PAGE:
It’s our fourth week of the month and we take another trip down memory lane with selections from the now defunct Uni Records label. Formed in 1966 by MCA Records as Universal City Records, the label was popularly known simply as Uni Records. Outside the fine print on the labels and album covers, no one would have ever known of its full name.
Uni was distinct for its mustard yellow label with swirls of blue, magenta, and lime green. At the end of 1972, MCA consolidated all of its labels (Decca, Uni, Kapp, Coral, Congress, Vocalion, MCA Special Products, and others) into MCA Records. MCA’s first release was by a former Uni artist Elton John.
In 1988, MCA Records reintroduced Uni as a subsidiary to serve as an alternative music label. Much publicity was given to the label and a friend of mine was hired as their national promotions director. Uni was in the midst of building their regional team when I was in talks with the label about taking a promotional job. Unfortunately (or fortunately given the circumstances), MCA pulled the plug on the reconstituted Uni before I was ever hired. So I continued in radio for another six years prior to moving to higher education full-time.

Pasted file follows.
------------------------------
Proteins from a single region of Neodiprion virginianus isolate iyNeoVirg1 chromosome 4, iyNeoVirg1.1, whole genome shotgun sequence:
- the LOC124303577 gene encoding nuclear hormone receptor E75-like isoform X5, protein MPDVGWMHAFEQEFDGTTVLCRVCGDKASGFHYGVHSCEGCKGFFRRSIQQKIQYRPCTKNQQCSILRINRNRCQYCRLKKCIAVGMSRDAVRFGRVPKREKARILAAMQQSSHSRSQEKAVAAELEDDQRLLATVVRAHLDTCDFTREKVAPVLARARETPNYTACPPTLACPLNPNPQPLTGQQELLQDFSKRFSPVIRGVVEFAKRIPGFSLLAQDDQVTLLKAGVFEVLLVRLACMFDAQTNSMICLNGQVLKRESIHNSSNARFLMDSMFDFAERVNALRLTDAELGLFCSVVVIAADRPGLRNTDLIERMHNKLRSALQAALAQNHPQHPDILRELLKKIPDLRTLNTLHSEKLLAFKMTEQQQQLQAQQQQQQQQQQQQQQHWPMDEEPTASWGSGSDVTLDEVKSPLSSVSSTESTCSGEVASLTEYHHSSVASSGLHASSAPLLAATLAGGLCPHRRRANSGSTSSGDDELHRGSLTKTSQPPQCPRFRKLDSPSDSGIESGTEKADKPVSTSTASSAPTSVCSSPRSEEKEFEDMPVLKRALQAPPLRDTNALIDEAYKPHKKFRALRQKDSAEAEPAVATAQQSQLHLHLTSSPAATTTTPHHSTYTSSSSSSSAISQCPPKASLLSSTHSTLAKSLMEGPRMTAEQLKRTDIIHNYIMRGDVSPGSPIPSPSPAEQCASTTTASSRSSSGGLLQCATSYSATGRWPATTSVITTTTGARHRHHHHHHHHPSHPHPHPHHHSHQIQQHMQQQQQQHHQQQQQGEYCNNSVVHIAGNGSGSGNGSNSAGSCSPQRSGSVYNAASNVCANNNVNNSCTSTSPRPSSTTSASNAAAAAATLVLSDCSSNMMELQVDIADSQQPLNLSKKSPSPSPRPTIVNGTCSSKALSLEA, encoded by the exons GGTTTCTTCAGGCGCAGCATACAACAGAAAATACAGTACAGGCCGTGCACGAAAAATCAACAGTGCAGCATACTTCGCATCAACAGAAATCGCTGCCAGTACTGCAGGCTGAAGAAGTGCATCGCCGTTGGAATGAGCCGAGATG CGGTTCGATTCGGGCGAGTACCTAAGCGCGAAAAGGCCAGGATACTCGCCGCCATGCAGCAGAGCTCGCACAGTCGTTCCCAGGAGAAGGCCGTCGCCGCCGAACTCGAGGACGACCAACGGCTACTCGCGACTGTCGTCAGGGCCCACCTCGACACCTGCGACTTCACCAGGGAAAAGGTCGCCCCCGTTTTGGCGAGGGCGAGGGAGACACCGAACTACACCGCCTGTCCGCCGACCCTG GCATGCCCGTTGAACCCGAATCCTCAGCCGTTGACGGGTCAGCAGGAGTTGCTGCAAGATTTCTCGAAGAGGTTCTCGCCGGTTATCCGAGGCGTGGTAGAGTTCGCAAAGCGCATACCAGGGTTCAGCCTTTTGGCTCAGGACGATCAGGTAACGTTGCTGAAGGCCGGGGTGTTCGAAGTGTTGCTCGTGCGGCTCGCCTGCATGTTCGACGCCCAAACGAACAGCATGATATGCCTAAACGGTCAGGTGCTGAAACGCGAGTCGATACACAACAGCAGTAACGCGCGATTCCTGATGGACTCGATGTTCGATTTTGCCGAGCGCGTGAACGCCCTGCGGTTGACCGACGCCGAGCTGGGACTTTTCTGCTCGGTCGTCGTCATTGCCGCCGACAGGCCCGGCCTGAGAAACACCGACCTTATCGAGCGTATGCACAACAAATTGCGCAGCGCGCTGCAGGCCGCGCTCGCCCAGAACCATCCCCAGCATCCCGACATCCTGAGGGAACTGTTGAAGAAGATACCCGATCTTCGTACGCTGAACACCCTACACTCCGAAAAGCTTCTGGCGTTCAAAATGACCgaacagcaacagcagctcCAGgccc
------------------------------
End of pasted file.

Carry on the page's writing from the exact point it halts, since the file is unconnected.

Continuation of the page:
You may not see some of your favorite Uni releases this week, as many have already been featured in the past and I do not repeat recordings. For our first Uni selection, I’ve drawn from their archives of hits to feature long-time Uni artist Neil Diamond with his 1969 hit “Brother’s Love Travelling Salvation Show.” The song peaked at #22.
Part of the reason that it failed to chart higher is that there was movement to ban the song in the American South. Some evangelical ministers felt that the song denigrated the tent revival type of experience, which is still prevalent south of the Mason-Dixon Line.
Unfortunately, they missed the point. Although Diamond is Jewish, this was far from his intentions, as the song actually elevates the style of gospel singing and revival preaching – and perhaps introduced it to an entire new audience. It was a tribute and not a mockery of this form of religious experience.
The song inspired two album titles: “Brother Love’s Travelling Salvation Show” (obviously) and “Hot August Night.” Taken from the first line of the song, “Hot August Night” was Diamond’s popular 1973 live album. The title uses the British spelling of “Travelling” as opposed to the American spelling of “Traveling.” “Hallelujah – I say brothers.”